“… the object of the award of damages for future expenditure is to place the injured party as nearly as possible in the same financial position he or she would have been in but for the accident. The aim is to award such a sum of money as will amount to no more, and at the same time no less, than the net loss.” 

The surprise, at least for some, was that the Lord Chancellor concluded that a negative rate of minus 0.25% was the ‘appropriate’ rate having regard to the responses to the Government’s Call for Evidence, and the Government Actuary’s Department (“GAD”) advice. Indeed the summary of the responses to the Call for Evidence reports how, in the lead up to the Lord Chancellor’s announcement, a positive 0.5% or 1% rate was being adopted in offers to settle by Defendants, which reflected a market view that the negative discount rate at minus 0.75% was too heavily weighted in favour of the Claimant and was likely to result in overcompensation in a significant proportion of cases. To best understand how the Lord Chancellor reached the conclusion he did it is worth recalling what he was required to take into account and what he was required to assume by the Damages Act.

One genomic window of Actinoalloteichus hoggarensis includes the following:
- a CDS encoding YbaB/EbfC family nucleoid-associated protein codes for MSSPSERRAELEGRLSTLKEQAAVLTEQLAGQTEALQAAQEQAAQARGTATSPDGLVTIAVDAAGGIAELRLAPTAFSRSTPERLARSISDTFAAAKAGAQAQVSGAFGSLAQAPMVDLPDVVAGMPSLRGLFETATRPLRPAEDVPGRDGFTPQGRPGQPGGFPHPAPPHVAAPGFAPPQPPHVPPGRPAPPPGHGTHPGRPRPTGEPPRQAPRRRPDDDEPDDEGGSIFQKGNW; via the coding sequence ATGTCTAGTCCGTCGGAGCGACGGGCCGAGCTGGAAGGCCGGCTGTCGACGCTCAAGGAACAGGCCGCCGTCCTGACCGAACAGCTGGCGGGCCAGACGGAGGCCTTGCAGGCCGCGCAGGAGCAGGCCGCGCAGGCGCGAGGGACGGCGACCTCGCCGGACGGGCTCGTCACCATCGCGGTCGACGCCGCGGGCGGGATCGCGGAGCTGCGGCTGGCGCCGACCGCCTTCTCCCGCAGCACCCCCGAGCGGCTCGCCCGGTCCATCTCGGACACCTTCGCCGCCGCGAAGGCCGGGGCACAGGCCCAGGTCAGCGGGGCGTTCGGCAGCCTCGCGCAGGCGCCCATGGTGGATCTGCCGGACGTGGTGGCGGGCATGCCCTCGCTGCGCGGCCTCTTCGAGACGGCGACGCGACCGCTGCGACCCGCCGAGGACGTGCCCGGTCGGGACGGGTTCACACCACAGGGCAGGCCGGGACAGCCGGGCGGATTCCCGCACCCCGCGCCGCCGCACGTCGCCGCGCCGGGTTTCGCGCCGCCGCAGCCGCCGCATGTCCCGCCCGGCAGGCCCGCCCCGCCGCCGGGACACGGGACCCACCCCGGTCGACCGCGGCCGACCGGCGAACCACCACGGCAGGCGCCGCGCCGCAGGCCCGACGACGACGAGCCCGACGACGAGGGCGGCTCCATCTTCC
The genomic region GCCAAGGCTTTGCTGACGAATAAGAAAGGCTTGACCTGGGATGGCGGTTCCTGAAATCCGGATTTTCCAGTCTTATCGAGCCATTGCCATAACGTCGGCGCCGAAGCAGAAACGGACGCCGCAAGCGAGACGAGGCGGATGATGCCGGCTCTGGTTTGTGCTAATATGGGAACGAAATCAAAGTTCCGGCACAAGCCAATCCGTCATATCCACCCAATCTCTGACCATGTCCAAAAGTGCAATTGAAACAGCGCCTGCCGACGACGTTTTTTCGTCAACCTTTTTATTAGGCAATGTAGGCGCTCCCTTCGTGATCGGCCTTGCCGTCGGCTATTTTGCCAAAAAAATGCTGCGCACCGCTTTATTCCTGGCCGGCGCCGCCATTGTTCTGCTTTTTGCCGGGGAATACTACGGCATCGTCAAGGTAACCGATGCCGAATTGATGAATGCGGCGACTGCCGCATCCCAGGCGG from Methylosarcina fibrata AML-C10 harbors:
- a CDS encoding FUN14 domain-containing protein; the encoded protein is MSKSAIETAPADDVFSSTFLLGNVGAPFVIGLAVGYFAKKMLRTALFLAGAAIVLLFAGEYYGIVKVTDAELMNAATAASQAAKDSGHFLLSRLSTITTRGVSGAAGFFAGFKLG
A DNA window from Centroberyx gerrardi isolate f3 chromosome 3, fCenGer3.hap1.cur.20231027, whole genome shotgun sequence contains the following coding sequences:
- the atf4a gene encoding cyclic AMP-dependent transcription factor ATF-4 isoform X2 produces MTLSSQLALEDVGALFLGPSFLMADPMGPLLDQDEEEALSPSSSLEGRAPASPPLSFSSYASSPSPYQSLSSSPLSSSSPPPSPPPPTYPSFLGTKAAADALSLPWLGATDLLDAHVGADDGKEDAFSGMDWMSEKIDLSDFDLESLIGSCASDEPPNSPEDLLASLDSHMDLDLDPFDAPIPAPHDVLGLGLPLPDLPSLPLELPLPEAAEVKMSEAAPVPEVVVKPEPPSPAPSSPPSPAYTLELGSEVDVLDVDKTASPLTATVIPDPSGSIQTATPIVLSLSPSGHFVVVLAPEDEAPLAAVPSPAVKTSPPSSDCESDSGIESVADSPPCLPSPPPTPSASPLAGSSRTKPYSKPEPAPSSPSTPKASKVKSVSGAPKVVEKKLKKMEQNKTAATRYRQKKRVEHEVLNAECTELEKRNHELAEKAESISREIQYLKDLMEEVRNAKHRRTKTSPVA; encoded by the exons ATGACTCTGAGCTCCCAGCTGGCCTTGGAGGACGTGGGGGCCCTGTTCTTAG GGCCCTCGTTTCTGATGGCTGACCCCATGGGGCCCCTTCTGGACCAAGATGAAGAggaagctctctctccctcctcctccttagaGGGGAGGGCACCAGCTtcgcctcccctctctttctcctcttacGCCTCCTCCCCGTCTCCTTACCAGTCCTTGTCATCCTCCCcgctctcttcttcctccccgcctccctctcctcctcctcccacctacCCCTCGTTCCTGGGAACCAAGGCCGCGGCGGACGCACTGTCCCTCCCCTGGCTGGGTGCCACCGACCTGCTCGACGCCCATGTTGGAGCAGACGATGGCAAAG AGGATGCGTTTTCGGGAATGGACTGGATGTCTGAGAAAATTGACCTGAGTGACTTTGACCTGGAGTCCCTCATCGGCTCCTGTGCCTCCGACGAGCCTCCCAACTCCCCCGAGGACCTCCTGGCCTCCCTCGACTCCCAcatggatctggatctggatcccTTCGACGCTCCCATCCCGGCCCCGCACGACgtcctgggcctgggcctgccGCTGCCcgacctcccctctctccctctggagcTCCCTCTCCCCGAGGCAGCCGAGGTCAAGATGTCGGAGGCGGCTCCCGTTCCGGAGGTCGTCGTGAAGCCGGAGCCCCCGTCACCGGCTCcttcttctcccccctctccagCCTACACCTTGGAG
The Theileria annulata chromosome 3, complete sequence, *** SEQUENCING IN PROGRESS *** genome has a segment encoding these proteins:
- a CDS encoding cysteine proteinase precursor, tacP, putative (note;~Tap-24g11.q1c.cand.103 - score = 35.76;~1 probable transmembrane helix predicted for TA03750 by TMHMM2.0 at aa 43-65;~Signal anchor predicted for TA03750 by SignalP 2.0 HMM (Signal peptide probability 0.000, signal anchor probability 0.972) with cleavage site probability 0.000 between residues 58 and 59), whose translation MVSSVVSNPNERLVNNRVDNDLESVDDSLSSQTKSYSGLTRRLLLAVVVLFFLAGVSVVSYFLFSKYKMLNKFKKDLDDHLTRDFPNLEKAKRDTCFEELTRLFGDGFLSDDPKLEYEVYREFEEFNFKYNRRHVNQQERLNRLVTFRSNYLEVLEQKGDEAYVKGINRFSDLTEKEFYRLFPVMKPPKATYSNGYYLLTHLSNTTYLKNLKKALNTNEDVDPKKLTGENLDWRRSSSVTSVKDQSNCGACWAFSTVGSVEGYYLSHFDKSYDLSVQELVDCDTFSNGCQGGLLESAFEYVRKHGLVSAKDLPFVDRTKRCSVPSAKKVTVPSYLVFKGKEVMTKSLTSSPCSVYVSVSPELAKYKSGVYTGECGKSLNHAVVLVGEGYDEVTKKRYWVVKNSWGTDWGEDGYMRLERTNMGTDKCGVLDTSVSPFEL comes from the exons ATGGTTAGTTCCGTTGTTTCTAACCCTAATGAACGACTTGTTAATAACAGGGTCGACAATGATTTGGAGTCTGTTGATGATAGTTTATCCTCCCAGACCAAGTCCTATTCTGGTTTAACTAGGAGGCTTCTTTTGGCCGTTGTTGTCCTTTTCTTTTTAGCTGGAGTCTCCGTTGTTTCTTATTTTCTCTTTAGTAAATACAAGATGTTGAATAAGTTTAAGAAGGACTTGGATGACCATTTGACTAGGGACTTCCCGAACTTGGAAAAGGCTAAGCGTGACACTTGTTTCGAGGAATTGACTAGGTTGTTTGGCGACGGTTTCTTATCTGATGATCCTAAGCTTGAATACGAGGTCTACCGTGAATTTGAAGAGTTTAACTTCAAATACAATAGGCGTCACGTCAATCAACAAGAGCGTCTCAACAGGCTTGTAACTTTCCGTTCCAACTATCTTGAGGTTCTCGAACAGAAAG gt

Assumptions and considerations in setting the discount rate 

By paragraph 4(1)(a) to (c) Lord Chancellor was required to assume that: 

  1. relevant damages are payable in a lump sum (rather than under an order for periodical payments); 
  2. that the recipient of the relevant damages is properly advised on the investment of those damages; and